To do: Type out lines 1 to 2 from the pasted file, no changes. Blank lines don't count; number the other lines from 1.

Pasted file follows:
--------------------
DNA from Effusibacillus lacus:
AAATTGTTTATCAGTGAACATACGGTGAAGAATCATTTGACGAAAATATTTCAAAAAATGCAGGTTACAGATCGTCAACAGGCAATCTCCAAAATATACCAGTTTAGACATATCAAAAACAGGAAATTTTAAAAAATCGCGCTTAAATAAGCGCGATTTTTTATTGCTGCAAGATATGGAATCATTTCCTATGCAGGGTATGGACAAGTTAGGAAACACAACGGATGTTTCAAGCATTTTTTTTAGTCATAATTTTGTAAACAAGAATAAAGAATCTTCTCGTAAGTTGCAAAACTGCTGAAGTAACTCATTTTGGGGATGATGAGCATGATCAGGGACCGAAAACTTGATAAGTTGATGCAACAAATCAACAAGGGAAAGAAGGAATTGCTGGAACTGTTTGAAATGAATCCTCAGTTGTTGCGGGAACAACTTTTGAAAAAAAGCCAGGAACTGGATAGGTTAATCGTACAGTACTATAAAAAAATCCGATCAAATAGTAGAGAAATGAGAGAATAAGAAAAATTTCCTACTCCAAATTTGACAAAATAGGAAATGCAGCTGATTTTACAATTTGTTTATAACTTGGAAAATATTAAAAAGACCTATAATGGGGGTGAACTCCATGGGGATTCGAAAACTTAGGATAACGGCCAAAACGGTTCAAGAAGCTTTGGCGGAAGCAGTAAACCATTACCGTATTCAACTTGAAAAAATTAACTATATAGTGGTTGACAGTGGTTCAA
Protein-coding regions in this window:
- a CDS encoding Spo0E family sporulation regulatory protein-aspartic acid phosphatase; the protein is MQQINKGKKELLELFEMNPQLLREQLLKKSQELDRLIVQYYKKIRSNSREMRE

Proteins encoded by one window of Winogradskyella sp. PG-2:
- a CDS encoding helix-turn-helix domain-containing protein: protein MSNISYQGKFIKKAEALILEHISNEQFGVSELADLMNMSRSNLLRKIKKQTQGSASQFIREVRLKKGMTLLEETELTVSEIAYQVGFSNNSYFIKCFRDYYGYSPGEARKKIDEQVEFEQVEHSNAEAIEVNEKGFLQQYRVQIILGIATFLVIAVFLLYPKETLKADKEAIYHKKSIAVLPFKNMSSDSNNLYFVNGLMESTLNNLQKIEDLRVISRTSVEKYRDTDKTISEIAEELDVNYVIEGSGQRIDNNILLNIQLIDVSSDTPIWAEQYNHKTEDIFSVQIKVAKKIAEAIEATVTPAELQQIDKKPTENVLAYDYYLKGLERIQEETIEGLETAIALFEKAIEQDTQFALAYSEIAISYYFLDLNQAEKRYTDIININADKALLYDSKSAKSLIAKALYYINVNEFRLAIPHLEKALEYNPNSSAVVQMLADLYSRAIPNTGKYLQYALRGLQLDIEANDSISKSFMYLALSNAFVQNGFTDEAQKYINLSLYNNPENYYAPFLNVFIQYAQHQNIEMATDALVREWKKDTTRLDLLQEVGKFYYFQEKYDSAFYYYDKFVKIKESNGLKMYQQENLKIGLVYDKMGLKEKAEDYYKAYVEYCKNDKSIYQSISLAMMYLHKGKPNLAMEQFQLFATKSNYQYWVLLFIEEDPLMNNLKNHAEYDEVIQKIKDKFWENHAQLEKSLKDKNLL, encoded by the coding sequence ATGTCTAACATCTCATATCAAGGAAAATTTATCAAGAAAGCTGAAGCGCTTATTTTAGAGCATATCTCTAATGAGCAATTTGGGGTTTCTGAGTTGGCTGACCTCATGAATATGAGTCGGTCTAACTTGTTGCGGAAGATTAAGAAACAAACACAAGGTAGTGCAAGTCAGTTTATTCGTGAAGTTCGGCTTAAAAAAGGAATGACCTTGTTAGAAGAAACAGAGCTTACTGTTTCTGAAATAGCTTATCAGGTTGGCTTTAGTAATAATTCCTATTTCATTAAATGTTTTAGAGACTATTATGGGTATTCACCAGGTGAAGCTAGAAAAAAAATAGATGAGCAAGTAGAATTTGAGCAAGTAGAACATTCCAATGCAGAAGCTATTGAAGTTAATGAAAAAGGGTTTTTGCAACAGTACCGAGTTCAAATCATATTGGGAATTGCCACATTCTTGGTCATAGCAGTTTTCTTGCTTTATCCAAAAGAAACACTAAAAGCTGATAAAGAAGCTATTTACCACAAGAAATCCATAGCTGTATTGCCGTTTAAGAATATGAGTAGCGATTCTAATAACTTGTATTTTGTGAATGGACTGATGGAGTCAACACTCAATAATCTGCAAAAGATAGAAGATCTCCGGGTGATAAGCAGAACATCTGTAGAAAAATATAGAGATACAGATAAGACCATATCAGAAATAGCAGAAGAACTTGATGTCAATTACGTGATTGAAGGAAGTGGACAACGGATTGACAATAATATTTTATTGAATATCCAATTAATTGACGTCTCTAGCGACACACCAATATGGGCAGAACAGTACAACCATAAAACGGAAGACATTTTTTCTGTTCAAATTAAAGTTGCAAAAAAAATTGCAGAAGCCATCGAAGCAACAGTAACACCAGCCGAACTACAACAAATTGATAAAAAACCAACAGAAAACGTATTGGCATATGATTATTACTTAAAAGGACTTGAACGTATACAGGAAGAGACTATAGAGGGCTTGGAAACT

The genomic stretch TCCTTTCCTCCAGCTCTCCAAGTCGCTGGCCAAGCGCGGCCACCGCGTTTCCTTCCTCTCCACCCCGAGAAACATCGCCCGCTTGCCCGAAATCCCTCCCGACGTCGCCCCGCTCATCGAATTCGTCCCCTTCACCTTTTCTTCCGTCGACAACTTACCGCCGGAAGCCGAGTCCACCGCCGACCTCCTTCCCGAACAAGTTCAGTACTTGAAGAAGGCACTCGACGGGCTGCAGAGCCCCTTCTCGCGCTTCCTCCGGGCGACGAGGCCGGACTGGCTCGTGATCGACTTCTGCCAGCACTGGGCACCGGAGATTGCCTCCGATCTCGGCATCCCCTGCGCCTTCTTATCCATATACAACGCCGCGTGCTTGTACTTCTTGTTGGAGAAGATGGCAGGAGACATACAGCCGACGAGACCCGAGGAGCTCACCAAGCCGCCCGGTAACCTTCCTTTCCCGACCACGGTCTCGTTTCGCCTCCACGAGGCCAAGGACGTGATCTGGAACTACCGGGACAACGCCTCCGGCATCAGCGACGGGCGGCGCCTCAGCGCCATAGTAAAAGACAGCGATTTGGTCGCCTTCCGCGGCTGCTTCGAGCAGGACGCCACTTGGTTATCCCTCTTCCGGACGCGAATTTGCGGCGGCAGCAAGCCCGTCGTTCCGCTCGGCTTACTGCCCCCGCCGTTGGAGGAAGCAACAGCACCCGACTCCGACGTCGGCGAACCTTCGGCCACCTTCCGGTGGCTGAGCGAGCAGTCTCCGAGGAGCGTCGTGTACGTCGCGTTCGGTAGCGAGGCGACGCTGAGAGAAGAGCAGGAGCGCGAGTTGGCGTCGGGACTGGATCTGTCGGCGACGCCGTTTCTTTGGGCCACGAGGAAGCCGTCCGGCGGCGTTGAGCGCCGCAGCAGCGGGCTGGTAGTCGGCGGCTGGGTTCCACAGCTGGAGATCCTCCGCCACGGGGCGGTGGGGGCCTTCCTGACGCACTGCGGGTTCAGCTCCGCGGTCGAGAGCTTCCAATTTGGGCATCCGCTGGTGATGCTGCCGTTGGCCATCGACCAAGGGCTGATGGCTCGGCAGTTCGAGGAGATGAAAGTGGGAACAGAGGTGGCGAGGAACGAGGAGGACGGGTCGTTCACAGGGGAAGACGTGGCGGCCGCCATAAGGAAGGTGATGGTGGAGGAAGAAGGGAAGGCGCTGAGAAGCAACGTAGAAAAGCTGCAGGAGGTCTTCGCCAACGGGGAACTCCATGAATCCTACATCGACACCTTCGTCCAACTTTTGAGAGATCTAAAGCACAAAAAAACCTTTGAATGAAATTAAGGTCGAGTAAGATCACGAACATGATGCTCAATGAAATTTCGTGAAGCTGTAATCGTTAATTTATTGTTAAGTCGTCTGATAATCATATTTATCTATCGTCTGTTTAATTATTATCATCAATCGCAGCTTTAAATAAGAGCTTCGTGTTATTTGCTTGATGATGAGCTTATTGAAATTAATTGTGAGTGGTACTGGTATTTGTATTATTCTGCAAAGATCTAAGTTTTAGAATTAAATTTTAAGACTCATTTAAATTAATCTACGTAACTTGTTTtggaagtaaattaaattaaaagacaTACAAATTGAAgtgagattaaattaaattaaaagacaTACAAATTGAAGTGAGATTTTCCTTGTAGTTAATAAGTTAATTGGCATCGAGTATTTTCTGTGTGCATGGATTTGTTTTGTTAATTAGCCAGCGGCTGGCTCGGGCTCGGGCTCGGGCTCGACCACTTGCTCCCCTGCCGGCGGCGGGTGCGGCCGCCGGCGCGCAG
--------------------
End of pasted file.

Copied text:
DNA from Effusibacillus lacus:
AAATTGTTTATCAGTGAACATACGGTGAAGAATCATTTGACGAAAATATTTCAAAAAATGCAGGTTACAGATCGTCAACAGGCAATCTCCAAAATATACCAGTTTAGACATATCAAAAACAGGAAATTTTAAAAAATCGCGCTTAAATAAGCGCGATTTTTTATTGCTGCAAGATATGGAATCATTTCCTATGCAGGGTATGGACAAGTTAGGAAACACAACGGATGTTTCAAGCATTTTTTTTAGTCATAATTTTGTAAACAAGAATAAAGAATCTTCTCGTAAGTTGCAAAACTGCTGAAGTAACTCATTTTGGGGATGATGAGCATGATCAGGGACCGAAAACTTGATAAGTTGATGCAACAAATCAACAAGGGAAAGAAGGAATTGCTGGAACTGTTTGAAATGAATCCTCAGTTGTTGCGGGAACAACTTTTGAAAAAAAGCCAGGAACTGGATAGGTTAATCGTACAGTACTATAAAAAAATCCGATCAAATAGTAGAGAAATGAGAGAATAAGAAAAATTTCCTACTCCAAATTTGACAAAATAGGAAATGCAGCTGATTTTACAATTTGTTTATAACTTGGAAAATATTAAAAAGACCTATAATGGGGGTGAACTCCATGGGGATTCGAAAACTTAGGATAACGGCCAAAACGGTTCAAGAAGCTTTGGCGGAAGCAGTAAACCATTACCGTATTCAACTTGAAAAAATTAACTATATAGTGGTTGACAGTGGTTCAA